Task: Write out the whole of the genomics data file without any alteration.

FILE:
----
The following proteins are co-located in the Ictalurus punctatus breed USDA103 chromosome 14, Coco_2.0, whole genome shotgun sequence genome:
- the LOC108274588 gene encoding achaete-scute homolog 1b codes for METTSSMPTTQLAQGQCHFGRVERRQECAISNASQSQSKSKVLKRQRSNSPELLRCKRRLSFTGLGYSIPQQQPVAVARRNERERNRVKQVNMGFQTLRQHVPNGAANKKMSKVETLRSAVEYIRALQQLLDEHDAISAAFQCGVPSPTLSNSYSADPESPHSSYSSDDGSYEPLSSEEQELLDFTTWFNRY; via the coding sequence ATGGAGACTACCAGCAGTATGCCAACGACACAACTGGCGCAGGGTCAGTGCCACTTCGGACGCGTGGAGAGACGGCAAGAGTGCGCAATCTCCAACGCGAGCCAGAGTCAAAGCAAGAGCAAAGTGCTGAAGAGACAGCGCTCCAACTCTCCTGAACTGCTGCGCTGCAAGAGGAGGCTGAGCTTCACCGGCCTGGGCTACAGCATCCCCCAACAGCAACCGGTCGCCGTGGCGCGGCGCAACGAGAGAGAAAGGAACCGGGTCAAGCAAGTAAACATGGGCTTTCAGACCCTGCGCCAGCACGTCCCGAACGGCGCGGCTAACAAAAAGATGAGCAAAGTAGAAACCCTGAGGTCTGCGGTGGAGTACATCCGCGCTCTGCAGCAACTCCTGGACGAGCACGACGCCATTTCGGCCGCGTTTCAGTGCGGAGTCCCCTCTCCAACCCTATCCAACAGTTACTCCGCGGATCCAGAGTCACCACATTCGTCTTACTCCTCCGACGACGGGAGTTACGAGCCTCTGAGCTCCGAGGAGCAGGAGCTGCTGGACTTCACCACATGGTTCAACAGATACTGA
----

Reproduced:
The following proteins are co-located in the Ictalurus punctatus breed USDA103 chromosome 14, Coco_2.0, whole genome shotgun sequence genome:
- the LOC108274588 gene encoding achaete-scute homolog 1b codes for METTSSMPTTQLAQGQCHFGRVERRQECAISNASQSQSKSKVLKRQRSNSPELLRCKRRLSFTGLGYSIPQQQPVAVARRNERERNRVKQVNMGFQTLRQHVPNGAANKKMSKVETLRSAVEYIRALQQLLDEHDAISAAFQCGVPSPTLSNSYSADPESPHSSYSSDDGSYEPLSSEEQELLDFTTWFNRY; via the coding sequence ATGGAGACTACCAGCAGTATGCCAACGACACAACTGGCGCAGGGTCAGTGCCACTTCGGACGCGTGGAGAGACGGCAAGAGTGCGCAATCTCCAACGCGAGCCAGAGTCAAAGCAAGAGCAAAGTGCTGAAGAGACAGCGCTCCAACTCTCCTGAACTGCTGCGCTGCAAGAGGAGGCTGAGCTTCACCGGCCTGGGCTACAGCATCCCCCAACAGCAACCGGTCGCCGTGGCGCGGCGCAACGAGAGAGAAAGGAACCGGGTCAAGCAAGTAAACATGGGCTTTCAGACCCTGCGCCAGCACGTCCCGAACGGCGCGGCTAACAAAAAGATGAGCAAAGTAGAAACCCTGAGGTCTGCGGTGGAGTACATCCGCGCTCTGCAGCAACTCCTGGACGAGCACGACGCCATTTCGGCCGCGTTTCAGTGCGGAGTCCCCTCTCCAACCCTATCCAACAGTTACTCCGCGGATCCAGAGTCACCACATTCGTCTTACTCCTCCGACGACGGGAGTTACGAGCCTCTGAGCTCCGAGGAGCAGGAGCTGCTGGACTTCACCACATGGTTCAACAGATACTGA